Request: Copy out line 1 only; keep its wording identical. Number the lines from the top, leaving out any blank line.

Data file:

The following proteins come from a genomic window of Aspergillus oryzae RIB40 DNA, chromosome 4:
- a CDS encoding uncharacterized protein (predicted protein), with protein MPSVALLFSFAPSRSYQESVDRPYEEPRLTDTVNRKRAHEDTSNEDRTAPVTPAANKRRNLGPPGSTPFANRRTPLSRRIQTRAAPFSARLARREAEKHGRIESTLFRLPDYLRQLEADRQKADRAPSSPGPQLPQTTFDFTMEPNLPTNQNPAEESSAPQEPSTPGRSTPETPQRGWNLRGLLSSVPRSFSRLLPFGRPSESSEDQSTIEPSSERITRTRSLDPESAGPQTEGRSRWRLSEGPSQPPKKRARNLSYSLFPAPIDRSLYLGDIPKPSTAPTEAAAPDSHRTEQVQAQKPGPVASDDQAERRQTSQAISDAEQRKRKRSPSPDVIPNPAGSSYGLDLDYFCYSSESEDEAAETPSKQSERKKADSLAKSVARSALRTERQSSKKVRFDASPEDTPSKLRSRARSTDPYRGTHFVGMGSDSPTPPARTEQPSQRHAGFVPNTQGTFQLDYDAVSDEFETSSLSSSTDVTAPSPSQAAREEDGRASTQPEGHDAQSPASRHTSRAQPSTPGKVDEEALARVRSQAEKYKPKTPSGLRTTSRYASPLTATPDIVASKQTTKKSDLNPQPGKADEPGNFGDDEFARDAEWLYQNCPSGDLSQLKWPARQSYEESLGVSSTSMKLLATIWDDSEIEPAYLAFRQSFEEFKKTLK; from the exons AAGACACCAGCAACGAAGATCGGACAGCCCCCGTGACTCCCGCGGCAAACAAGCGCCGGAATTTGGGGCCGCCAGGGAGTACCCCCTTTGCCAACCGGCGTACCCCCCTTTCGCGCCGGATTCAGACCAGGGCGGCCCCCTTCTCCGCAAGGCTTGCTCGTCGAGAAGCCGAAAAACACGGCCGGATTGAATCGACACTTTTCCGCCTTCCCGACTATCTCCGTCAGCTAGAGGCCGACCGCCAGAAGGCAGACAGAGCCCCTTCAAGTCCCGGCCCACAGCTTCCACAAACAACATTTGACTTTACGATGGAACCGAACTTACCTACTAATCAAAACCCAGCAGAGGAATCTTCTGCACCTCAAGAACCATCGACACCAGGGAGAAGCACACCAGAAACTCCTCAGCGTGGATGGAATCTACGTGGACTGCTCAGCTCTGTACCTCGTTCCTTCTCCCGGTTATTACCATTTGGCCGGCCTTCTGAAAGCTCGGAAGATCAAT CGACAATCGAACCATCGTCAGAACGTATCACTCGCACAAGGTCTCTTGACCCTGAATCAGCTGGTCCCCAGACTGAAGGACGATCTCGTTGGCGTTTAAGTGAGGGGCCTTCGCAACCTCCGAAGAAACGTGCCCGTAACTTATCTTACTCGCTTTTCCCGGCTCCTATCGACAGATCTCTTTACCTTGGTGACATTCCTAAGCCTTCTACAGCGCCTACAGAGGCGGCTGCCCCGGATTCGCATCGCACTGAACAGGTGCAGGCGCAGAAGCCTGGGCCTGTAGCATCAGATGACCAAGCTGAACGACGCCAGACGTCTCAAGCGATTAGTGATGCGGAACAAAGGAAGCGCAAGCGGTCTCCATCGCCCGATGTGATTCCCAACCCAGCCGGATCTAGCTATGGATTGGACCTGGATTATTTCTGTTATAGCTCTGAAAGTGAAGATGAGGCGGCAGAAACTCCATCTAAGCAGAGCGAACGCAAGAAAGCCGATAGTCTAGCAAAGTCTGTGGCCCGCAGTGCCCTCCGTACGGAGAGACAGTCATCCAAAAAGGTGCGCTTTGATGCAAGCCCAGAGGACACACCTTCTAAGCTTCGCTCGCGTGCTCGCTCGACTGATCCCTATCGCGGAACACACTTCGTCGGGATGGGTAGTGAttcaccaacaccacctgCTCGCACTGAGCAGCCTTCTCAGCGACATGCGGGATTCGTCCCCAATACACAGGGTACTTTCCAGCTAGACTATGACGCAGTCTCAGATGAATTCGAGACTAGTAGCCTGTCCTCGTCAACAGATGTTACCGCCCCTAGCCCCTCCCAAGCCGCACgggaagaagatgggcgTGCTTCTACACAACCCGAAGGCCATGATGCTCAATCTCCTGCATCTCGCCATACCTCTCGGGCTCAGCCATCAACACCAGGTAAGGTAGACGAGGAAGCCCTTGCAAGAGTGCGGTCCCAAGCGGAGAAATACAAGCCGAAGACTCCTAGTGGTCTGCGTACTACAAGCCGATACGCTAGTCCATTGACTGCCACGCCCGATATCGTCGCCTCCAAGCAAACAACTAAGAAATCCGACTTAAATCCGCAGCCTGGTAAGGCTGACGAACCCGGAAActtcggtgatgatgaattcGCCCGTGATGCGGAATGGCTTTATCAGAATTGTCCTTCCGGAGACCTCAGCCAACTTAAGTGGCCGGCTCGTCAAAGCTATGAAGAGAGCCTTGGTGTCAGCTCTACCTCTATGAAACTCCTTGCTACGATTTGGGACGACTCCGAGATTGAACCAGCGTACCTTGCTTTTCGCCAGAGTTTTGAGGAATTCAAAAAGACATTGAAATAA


The following proteins come from a genomic window of Aspergillus oryzae RIB40 DNA, chromosome 4: